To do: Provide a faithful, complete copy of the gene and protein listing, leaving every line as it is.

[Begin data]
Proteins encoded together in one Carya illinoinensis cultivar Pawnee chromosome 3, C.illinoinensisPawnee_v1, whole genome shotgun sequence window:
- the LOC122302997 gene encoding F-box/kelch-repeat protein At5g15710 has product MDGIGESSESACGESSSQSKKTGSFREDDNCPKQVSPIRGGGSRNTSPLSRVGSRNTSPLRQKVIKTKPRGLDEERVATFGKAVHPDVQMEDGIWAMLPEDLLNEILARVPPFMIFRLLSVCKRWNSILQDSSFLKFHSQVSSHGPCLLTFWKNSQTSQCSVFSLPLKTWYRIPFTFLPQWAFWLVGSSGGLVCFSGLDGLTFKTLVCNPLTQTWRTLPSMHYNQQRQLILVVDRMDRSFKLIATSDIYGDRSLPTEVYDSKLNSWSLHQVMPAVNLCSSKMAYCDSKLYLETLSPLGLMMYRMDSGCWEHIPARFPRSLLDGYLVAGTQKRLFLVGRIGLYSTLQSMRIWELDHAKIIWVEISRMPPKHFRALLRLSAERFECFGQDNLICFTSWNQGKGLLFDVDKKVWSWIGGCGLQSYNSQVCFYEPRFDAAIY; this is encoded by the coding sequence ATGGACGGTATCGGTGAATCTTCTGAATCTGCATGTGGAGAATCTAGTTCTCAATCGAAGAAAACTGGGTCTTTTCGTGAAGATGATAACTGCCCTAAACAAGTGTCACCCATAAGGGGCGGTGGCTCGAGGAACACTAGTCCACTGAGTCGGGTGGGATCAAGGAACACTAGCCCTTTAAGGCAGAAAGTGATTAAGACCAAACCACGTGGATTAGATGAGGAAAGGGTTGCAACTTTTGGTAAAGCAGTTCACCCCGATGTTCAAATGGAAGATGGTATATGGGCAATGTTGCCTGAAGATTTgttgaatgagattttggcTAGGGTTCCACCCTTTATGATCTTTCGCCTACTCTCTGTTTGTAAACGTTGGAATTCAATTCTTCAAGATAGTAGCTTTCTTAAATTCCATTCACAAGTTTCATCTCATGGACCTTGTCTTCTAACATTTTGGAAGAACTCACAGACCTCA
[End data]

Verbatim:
Proteins encoded together in one Carya illinoinensis cultivar Pawnee chromosome 3, C.illinoinensisPawnee_v1, whole genome shotgun sequence window:
- the LOC122302997 gene encoding F-box/kelch-repeat protein At5g15710 has product MDGIGESSESACGESSSQSKKTGSFREDDNCPKQVSPIRGGGSRNTSPLSRVGSRNTSPLRQKVIKTKPRGLDEERVATFGKAVHPDVQMEDGIWAMLPEDLLNEILARVPPFMIFRLLSVCKRWNSILQDSSFLKFHSQVSSHGPCLLTFWKNSQTSQCSVFSLPLKTWYRIPFTFLPQWAFWLVGSSGGLVCFSGLDGLTFKTLVCNPLTQTWRTLPSMHYNQQRQLILVVDRMDRSFKLIATSDIYGDRSLPTEVYDSKLNSWSLHQVMPAVNLCSSKMAYCDSKLYLETLSPLGLMMYRMDSGCWEHIPARFPRSLLDGYLVAGTQKRLFLVGRIGLYSTLQSMRIWELDHAKIIWVEISRMPPKHFRALLRLSAERFECFGQDNLICFTSWNQGKGLLFDVDKKVWSWIGGCGLQSYNSQVCFYEPRFDAAIY; this is encoded by the coding sequence ATGGACGGTATCGGTGAATCTTCTGAATCTGCATGTGGAGAATCTAGTTCTCAATCGAAGAAAACTGGGTCTTTTCGTGAAGATGATAACTGCCCTAAACAAGTGTCACCCATAAGGGGCGGTGGCTCGAGGAACACTAGTCCACTGAGTCGGGTGGGATCAAGGAACACTAGCCCTTTAAGGCAGAAAGTGATTAAGACCAAACCACGTGGATTAGATGAGGAAAGGGTTGCAACTTTTGGTAAAGCAGTTCACCCCGATGTTCAAATGGAAGATGGTATATGGGCAATGTTGCCTGAAGATTTgttgaatgagattttggcTAGGGTTCCACCCTTTATGATCTTTCGCCTACTCTCTGTTTGTAAACGTTGGAATTCAATTCTTCAAGATAGTAGCTTTCTTAAATTCCATTCACAAGTTTCATCTCATGGACCTTGTCTTCTAACATTTTGGAAGAACTCACAGACCTCA